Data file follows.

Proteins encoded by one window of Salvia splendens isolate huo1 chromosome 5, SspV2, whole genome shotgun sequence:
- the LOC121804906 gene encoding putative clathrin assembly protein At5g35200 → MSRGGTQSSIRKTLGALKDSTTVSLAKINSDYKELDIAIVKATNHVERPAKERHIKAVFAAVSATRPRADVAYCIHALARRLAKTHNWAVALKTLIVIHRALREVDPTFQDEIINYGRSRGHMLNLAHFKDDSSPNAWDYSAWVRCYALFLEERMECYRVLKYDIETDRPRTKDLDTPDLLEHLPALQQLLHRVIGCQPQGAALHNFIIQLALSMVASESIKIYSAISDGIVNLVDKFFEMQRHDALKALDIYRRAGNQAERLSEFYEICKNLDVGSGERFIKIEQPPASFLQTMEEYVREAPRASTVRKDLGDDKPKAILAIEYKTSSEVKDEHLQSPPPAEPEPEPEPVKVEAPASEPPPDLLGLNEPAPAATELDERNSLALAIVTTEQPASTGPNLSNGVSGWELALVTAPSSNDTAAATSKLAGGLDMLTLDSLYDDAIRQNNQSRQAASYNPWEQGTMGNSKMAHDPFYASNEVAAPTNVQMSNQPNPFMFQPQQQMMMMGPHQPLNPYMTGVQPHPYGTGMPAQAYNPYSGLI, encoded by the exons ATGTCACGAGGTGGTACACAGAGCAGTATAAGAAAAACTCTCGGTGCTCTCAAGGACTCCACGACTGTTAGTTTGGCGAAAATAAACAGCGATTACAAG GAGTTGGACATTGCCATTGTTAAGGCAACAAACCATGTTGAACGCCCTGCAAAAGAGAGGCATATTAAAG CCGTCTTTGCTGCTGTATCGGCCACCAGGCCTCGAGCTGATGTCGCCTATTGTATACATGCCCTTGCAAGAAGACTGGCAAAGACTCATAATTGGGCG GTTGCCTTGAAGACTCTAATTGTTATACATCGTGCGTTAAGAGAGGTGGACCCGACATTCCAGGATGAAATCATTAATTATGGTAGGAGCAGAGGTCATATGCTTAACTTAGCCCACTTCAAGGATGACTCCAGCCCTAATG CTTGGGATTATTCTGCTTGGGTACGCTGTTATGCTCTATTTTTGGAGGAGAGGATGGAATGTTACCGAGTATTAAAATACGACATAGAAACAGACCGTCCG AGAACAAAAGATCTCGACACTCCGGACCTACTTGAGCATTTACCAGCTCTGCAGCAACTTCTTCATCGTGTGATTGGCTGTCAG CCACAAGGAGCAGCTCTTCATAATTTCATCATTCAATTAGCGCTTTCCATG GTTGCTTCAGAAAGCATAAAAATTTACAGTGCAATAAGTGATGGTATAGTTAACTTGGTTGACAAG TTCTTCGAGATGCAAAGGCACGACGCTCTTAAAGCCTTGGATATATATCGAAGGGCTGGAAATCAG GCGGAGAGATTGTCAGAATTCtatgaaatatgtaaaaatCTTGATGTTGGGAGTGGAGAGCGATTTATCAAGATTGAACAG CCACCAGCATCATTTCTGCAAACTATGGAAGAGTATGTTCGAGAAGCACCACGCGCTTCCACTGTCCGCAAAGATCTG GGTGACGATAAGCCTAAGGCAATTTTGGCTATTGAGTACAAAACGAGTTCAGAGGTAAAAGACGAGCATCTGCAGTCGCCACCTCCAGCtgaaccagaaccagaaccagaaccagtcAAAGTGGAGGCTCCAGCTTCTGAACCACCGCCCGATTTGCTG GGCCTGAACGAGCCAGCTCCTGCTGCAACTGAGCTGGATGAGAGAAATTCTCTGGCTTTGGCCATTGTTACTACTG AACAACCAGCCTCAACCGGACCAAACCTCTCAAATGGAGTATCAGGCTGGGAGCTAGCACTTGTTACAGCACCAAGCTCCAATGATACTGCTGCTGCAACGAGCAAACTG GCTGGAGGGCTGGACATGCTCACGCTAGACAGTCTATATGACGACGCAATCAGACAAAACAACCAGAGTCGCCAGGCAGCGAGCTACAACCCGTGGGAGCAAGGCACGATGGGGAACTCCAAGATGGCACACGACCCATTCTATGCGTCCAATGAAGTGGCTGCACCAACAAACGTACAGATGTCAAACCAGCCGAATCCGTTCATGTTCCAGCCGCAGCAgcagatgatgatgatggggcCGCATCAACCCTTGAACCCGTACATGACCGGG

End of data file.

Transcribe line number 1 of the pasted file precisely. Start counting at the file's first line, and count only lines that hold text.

Proteins encoded by one window of Salvia splendens isolate huo1 chromosome 5, SspV2, whole genome shotgun sequence: